But drone hackers are fighting back against the Chinese tech giant.
NoLimitDronez is currently collecting donations from users, which will be used to fund new hacks into DJI drone systems.
One proposed hack will let the DJI Mavic 2 drone be cracked so deeply that DJI itself can’t fix the change remotely.
Fans of the site have already paid nearly $5,000 (£3,800) of the total $10,000 (£7,600) goal for this hack.
“DJI aircraft cost hundreds – or in some cases thousands of thousands of pounds – and there’s no legitimate reason why a random Chinese company has any legal or moral obligation or right to tell us what we can, and cannot do with our drones,” a NoLimitDronez rep told The Sun.
“We offer our users freedom to do what they want because we believe that choice should be just that, a choice.”
The UK’s drone code – how should you fly?Here’s the official advice from the CAA…
Always keep your drone in sight. This means you can see and avoid other things while flying
Stay below 400 feet (120 metres) to comply with the drone code. This reduces the likelihood of a conflict with manned aircraft
Every time you fly your drone, you must follow the manufacturer’s instructions. Keep your drone, and the people around you, safe
Keep the right distance from people and property. People and properties, 150 feet (50 metres) / Crowds and built-up areas, 500 feet (150 metres)
You are responsible for each flight. Legal responsibility lies with you. Failure to fly responsibly could result in criminal prosecution
Stay well away from aircraft, airports and airfields when flying any drone. It is illegal to fly them inside the airport’s flight restriction zone without permission. If your drone endangers the safety of an aircraft, it is a criminal offence and you could go to prison for five years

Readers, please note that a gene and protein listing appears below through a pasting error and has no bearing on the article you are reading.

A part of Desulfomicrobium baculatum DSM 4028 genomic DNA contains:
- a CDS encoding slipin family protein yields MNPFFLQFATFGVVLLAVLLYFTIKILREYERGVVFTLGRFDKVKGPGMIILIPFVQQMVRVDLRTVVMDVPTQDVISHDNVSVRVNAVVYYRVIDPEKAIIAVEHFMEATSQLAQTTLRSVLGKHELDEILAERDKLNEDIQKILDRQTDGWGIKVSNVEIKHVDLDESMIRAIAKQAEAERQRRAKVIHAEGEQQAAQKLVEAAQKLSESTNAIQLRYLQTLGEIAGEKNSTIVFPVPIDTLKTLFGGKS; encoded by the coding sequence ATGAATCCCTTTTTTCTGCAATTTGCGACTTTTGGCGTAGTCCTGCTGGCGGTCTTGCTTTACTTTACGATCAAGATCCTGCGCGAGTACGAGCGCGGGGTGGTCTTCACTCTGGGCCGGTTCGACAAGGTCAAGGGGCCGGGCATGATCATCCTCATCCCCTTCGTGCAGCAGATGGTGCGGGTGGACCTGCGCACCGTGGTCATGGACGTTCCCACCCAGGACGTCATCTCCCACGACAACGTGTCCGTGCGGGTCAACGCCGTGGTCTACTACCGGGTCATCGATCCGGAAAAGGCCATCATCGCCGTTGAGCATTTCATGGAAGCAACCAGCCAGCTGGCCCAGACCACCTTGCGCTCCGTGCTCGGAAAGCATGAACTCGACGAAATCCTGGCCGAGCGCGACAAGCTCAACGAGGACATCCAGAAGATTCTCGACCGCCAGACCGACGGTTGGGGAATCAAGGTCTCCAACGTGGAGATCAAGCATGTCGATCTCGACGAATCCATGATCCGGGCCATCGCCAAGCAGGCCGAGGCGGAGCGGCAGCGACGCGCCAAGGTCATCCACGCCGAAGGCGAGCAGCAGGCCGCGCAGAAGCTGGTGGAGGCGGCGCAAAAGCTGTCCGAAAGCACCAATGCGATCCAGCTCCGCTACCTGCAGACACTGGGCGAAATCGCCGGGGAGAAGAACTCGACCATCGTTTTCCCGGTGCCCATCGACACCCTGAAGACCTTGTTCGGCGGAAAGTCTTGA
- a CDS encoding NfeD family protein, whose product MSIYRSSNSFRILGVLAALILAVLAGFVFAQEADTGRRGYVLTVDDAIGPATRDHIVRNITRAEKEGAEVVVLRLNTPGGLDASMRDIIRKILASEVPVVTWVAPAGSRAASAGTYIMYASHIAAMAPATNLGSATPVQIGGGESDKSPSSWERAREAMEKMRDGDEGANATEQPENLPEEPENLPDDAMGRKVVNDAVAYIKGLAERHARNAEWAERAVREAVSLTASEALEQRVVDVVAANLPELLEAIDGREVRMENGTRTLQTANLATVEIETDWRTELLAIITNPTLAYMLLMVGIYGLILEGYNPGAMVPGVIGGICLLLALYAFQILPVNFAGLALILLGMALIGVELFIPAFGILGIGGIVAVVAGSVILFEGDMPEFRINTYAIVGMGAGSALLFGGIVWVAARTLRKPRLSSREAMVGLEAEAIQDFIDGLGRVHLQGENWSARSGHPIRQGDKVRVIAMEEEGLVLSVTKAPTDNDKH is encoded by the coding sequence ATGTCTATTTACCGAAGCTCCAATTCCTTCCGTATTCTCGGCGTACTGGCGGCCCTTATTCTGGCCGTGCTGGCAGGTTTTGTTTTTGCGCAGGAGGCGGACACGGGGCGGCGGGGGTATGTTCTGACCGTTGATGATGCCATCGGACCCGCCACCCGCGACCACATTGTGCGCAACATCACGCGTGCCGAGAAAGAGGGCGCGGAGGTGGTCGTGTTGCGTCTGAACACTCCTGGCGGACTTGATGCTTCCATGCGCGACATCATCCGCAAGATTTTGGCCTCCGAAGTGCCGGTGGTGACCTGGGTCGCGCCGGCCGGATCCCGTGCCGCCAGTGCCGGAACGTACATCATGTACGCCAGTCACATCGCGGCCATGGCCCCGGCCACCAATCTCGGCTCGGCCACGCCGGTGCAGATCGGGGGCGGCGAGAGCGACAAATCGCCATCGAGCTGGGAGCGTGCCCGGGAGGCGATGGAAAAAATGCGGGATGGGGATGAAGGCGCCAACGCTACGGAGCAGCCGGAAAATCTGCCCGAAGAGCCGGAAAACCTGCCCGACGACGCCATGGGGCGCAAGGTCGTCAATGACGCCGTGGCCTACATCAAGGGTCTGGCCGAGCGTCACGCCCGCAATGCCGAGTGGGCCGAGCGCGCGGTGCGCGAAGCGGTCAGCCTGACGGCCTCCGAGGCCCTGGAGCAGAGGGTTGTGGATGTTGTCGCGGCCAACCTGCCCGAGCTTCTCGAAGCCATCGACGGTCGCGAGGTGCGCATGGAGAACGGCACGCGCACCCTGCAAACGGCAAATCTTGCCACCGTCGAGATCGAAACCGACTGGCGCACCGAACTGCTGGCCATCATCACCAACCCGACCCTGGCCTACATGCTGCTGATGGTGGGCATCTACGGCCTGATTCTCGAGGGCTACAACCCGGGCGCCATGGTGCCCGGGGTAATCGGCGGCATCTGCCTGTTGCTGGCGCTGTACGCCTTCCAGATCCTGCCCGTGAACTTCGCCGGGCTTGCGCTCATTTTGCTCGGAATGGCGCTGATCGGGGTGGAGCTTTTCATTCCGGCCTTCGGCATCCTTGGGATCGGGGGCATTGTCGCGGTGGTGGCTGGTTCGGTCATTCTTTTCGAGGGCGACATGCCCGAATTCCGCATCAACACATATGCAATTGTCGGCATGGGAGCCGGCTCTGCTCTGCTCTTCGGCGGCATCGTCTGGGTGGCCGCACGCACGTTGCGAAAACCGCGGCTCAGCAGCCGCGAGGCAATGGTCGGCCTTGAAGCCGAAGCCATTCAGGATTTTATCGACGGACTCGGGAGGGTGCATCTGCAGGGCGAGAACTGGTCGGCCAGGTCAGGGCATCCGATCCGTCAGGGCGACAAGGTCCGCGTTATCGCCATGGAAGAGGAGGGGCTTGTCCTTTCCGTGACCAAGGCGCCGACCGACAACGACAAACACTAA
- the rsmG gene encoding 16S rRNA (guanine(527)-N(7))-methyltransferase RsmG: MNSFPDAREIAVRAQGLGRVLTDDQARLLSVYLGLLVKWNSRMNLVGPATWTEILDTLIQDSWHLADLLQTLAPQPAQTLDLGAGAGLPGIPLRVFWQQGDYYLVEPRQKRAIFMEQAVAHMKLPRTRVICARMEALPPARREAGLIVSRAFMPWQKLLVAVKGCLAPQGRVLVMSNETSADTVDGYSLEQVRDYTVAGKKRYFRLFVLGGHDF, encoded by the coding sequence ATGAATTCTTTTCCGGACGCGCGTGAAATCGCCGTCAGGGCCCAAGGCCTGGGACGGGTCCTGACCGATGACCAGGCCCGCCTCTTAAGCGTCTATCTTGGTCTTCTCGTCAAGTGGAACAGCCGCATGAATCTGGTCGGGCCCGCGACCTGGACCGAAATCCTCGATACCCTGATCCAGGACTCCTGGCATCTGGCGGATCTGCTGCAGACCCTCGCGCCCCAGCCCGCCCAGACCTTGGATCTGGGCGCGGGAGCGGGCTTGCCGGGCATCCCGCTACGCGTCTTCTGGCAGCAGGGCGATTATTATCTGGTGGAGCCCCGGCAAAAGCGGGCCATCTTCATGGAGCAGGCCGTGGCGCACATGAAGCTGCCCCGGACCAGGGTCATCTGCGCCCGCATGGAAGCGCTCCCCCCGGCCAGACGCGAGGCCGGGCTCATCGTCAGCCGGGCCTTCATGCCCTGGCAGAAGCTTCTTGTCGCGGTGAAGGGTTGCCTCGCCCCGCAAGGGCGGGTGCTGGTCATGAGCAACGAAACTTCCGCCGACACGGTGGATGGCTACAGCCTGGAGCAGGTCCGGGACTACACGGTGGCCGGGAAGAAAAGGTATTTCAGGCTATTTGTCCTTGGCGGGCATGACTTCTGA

According to a NoLimitDronez rep, the site is completely against “flying dangerously”, and says “the world always makes idiots”.
They added: “Essentially, if you genuinely are up to no good, looking to disrupt flights, dropping drugs or weapons into prisons or cause harm to others in war zones, there’s absolutely nothing stopping you from buying any other aerial platform (usually for significantly less cash than DJI charge) for any other maker who isn’t DJI.
“Or do what hobbyists did for years and build your own, and end up with a drone with truly no restrictions.”
Gatwick drone crisis could happen AGAIN because we don’t have any way to stop it, Chris Grayling admits
We spoke to a cybersecurity expert who said that drone makers need to do more to shut these hackers out.
Dean Ferrando, Systems Engineer Manager for EMEA at Tripwire, told The Sun: “Discoveries like this are the reason why there should be much more stringent cybersecurity regulations on internet-connected devices and gadgets in general, not only drones.
“With time-to-market being a great impediment to thorough security checks, manufacturers often bolt in security systems after the product has already been designed, rather than designing security into the software during development, opening up a larger and larger unsecured attack surface for cybercriminals to target/exploit.
“With IoT entering our houses and travelling with us on our wrists, it is paramount that vendors realise the responsibility they have towards the public, which is no longer to just keep their data secure, but to keep them safe.”